In independent, third-party testing, stands out for its top tier performance, even under increased load. When comparing hosts, this ability to handle increased infrastructure demands should be a primary consideration. You don’t want your website to go down just when it’s getting more exposure than normal or while your business is growing.


In addition to all of these other factors, you want your hosting environment to be fast. Sites that perform better and load more quickly are more attractive to customers and do more business overall. And once again, in third-party tests, has been found to be the fastest web host out of all hosting options that were benchmarked.

Making Your Site More Scalable

No matter where your site is hosted, there are some best practices that you can implement to make it more scalable.

Use a Content Delivery Network

Serving static assets from a dedicated CDN, instead of serving them from your web server, frees up your web server to process requests to the actual site, and helps these resources load faster for users around the world. When you can, you should always use a CDN to make your site load more efficiently. If you decide to use for your site’s hosting, you can take advantage of the Jetpack Image CDN and offload the responsibility of serving static assets, such as images, JavaScript, and CSS, to the CDN. This will ensure that even as you add more media to your site, performance won’t be affected, because the heavy lifting will be handled by your CDN.


Another way to make your WordPress site more scalable is to effectively utilize caching. Database queries and external API calls that might slow down the performance of your page should be cached in order to maintain performance. Loading every last piece of information needed to render a page from the database on every page load can really start to bog down your site, especially if that load time involves requests to other APIs or other external resources. By caching some of these performance-impacting pieces of the page load process, you can help your site load more quickly.

One way to do this is by using the transient system built into WordPress, which can store the result of a long-running database query or API call in a single field of the database, allowing it to be looked up easily. In general, any data that takes a long time to generate, but can easily be regenerated if necessary, is a good fit for a transient. Transients expire over time, so they won’t always be cached, but when they are, they can significantly speed up page load time. As an example, let’s look at how you might cache an external API call. This example uses a free cat facts API, which will give your site access to a new cat fact every day.

// If we already have the API call cached, just use that and we can be done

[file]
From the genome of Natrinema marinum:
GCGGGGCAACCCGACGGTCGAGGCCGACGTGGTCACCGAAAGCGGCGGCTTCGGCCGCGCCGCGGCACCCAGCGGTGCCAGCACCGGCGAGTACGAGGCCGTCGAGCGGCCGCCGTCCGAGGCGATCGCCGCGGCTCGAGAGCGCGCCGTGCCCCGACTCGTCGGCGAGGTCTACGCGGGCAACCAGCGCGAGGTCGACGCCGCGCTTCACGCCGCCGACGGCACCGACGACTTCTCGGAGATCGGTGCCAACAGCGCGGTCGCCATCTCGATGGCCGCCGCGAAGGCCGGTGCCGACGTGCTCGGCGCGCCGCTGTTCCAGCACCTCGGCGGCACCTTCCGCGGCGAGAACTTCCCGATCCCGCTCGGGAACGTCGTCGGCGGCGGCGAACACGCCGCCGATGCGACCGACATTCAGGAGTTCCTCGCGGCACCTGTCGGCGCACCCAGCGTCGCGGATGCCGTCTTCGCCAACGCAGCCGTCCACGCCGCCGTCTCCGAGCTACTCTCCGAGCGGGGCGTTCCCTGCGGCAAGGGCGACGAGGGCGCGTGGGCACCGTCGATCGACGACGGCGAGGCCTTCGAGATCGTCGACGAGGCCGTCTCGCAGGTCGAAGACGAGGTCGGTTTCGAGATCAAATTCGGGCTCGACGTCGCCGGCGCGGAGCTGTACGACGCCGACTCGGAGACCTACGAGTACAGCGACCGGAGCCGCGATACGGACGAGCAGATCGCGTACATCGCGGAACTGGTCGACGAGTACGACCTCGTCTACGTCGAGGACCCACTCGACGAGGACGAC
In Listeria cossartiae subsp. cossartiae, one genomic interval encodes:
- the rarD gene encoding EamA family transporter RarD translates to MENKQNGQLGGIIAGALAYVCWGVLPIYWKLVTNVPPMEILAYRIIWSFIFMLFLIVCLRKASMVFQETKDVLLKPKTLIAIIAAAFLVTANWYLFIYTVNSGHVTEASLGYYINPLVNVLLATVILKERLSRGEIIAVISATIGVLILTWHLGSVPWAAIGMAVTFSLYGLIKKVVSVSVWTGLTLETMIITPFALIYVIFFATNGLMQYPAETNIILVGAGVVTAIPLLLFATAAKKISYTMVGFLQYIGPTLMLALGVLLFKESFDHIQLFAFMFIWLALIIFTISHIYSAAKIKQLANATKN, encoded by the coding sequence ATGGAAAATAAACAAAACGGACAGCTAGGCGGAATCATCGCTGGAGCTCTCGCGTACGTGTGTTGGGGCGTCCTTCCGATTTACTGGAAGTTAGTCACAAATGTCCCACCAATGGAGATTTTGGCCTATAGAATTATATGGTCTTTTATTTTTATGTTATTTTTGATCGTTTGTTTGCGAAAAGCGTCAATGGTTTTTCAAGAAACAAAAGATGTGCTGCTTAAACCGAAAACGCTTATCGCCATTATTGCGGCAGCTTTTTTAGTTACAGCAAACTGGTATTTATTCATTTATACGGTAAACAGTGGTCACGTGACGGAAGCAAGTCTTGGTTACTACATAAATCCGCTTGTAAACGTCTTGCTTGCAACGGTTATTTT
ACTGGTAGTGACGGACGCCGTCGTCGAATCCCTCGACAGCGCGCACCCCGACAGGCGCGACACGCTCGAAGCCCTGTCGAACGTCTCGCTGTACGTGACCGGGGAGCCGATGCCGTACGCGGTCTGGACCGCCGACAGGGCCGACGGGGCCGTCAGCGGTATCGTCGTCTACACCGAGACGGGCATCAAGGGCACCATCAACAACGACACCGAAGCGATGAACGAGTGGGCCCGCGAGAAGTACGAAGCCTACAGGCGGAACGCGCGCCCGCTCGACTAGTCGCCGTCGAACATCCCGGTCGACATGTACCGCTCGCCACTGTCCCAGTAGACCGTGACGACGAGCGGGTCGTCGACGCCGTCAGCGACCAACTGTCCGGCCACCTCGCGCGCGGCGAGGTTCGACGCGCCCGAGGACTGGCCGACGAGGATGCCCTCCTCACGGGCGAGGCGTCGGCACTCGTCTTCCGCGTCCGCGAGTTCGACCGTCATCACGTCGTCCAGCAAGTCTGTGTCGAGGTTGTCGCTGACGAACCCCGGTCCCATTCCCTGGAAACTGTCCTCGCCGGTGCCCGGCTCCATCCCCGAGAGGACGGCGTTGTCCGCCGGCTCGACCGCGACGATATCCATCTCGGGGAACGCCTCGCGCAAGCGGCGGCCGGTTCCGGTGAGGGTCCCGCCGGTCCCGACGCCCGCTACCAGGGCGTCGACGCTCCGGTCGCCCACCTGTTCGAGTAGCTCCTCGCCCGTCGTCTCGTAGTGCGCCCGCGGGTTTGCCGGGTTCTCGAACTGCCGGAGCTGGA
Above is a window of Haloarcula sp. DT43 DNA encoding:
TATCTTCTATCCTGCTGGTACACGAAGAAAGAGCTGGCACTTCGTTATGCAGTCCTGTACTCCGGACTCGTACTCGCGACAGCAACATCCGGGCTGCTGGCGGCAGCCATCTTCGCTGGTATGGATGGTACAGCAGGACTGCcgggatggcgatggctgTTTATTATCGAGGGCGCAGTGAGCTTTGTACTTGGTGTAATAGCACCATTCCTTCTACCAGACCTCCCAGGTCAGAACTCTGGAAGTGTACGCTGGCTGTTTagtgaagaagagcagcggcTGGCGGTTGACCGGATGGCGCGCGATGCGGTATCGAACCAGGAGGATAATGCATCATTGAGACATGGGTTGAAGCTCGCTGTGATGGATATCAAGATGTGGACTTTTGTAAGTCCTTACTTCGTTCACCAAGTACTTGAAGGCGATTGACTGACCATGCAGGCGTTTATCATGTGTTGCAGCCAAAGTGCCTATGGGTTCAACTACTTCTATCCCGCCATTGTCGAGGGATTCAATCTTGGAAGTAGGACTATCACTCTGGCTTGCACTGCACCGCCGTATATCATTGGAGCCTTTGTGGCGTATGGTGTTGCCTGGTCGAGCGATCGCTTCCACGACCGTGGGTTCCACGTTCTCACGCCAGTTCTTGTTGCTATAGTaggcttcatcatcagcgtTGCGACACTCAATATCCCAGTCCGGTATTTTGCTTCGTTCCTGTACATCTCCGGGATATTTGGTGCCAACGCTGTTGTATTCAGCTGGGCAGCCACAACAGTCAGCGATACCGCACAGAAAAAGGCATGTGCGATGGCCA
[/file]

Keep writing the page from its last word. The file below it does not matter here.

if( get_transient( 'cat_fact' ) ) {
    $cat_fact = get_transient( 'cat_fact' );
} else {
    // If the fact isn’t already cached, we need to fetch it from the API
$response = wp_remote_get( '' );
    $body     = json_decode( wp_remote_retrieve_body( $response ) );
    $cat_fact = $body->fact;

    // Then we need to store it in the transient (in this case for one day) so that we don’t have to make the API call again 
    set_transient( 'cat_fact', $body->fact, DAY_IN_SECONDS );

There are also caching plugins that do some of this work for you. However, in many cases, hosting providers implement their own caching systems that conflict with these plugins, so be sure to check with your hosting provider to see if the caching plugins you’re interested in are compatible with their infrastructure., for example, maintains a list of plugins that are incompatible with hosting your site on, because those plugins provide functionality that is already built into


Another improvement you can make to your site, regardless of your hosting provider, is checking how many autoloaded queries you have. By default, certain options in WordPress are autoloaded, meaning they’re queried from the database on every page load, regardless of whether they’re needed on that particular page.

By only autoloading the options that are actually required everywhere on your site, you can reduce the number of database queries you are making on each page load, which will make your site load much more efficiently.

If you’re not sure what’s getting autoloaded, you can check the total size of all the options you are autoloading by running the following SQL query:

SELECT SUM(LENGTH(option_value)) as autoload_size FROM wp_options WHERE autoload=’yes’;

This will give you the total size, in kilobytes, of options that are autoloading. If this is more than a megabyte, you should investigate what you are storing in wp-options and what’s being autoloaded to see if there are any optimizations you can make here.

Wrapping Up

When it comes to building and growing your WordPress site, the last thing you want to worry about is your hosting provider not being able to handle your expansion. By choosing scalable WordPress hosting that takes care of all of the core features required to host your site, you’ll be able to grow without issue, keeping your customers and users happy.

By using to host your WordPress site, you can be sure you’re getting a fast, secure hosting environment that will scale with you, and includes everything you need to take your site to the next level.